Dear Ambassador Koika,
Dear SRSG Maalla,
Ladies and gentlemen,
I was very keen to join this event because a child going missing is a nightmare. For every parent or grandparent, there could be nothing worse.
Keeping children safe from harm is – and must be – everybody’s business, everywhere and all the time.
So I am grateful to Greece for organizing today’s discussion on how to leverage partnerships among national authorities, healthcare facilities and civil society like Greece’s National Emergency Response Mechanism to protect children from falling victim to human trafficking.
I would also like to thank Switzerland, ICAT, the IOM and UNHCR for supporting today’s event.
Globally, more than one in three detected trafficking victims is a child. This percentage is quite scary.
Like every child, trafficked children are precious, and they deserve to be protected and treated with respect and empathy and given a chance for a dignified future.
Meanwhile, trafficking risks are growing as economic hardships, conflicts and the impacts of climate change are compelling people to flee their homes in record numbers.
According to UNHCR, by mid-2022, over 100 million people had been forcibly displaced worldwide, the largest number since World War II.
Children account for 41 percent. That’s 42 million children on the move. More than four times the population of Austria.
And at every stage of their journey, they are exposed to a heightened risk of exploitation.
Ladies and gentlemen,
We must keep the spotlight on the need to end all forms of child exploitation.
So I was pleased to join the Special Representative of the Secretary-General on Violence against Children and the heads of IOM, UNHCR, UNICEF and the OSCE in launching an advocacy campaign today to highlight the needs of children on the move.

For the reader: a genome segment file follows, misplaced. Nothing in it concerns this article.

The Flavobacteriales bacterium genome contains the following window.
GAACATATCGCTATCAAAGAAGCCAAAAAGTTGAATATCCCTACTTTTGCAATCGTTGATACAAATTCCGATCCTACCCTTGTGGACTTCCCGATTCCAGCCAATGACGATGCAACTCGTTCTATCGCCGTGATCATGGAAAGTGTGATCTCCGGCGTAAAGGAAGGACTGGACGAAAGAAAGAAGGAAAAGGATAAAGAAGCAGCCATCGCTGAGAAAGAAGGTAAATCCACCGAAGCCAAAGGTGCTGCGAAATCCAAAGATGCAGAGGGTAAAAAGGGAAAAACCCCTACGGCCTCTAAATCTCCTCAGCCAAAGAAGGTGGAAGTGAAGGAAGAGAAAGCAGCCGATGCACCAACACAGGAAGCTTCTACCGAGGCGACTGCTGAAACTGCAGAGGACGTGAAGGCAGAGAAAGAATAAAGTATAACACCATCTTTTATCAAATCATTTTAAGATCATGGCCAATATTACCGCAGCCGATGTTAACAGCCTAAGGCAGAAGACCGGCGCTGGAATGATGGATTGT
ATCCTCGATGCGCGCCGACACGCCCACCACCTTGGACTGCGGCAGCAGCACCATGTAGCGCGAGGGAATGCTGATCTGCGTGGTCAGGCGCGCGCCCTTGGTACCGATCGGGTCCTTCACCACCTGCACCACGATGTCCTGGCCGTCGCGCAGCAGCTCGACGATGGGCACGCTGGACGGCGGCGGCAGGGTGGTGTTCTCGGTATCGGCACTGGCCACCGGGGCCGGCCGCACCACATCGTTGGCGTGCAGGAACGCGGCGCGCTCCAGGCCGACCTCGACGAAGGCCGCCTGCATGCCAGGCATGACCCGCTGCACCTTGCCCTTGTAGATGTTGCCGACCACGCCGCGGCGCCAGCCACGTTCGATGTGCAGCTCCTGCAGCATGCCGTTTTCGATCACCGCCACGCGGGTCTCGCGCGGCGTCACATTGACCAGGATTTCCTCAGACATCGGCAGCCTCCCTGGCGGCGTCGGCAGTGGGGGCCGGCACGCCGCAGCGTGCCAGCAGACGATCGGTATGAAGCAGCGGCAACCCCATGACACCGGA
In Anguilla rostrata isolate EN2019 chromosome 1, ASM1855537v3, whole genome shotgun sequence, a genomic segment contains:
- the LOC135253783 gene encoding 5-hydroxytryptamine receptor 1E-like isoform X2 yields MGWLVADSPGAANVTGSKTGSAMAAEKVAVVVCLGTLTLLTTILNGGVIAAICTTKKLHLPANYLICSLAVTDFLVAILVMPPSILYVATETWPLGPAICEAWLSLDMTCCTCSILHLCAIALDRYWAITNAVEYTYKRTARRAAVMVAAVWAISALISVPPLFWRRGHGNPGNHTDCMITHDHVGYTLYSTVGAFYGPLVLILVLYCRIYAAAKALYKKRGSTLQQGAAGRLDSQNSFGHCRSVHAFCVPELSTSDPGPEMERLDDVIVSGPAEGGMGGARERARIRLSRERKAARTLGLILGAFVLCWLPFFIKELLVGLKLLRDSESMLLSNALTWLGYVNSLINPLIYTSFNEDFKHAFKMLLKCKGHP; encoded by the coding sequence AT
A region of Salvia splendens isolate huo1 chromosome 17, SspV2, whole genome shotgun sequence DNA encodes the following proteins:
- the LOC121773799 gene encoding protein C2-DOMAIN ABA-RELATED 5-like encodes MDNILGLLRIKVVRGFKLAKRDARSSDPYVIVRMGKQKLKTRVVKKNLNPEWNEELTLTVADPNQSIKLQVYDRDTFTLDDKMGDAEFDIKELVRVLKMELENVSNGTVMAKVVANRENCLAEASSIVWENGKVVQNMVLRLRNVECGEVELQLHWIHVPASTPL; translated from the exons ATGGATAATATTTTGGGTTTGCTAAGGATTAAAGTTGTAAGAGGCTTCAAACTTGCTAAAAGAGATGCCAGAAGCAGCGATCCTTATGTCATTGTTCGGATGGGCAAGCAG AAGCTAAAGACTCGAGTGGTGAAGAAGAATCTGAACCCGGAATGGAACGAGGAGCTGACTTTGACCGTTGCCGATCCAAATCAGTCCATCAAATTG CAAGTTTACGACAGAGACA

UNODC is committed to keeping prevention of child trafficking high on the global agenda.
We are proud to coordinate ICAT – the Inter-Agency Coordination Group against Trafficking in Persons.
I am pleased that ICAT’s current co-chairs – the Office of the Special Representative, and the International Organization for Migration – are represented here today, and I thank them for their able leadership.
Strengthening efforts to prevent and stop child trafficking is one of ICAT’s overarching priorities for 2023. Its 31 institutional members are working together to develop policy guidance on preventing and combating child trafficking, including protecting unaccompanied and separated children.
Today’s discussion will definitely inform us and advance that work, and I thank you all for that.
I look forward to the next meeting of ICAT principals in November as an opportunity to further strengthen cooperation among our organizations.
And I am pleased that UNODC and the Office of the SRSG are working more closely together. We at UNODC look forward to implementing our joint Strategy and Plan of Action for addressing violence against children.
Promoting and protecting the rights of children cuts across the 2030 Agenda, and preventing child trafficking is an important element.
Member States have powerful tools in the UN Convention against Transnational Organized Crime and its Protocol on Trafficking in Persons.
UNODC, as the guardian of the Convention, is ready to support Member States through our research, our normative work and our technical assistance.
Let’s take from this CCPCJ information, experience and good practices and share them widely.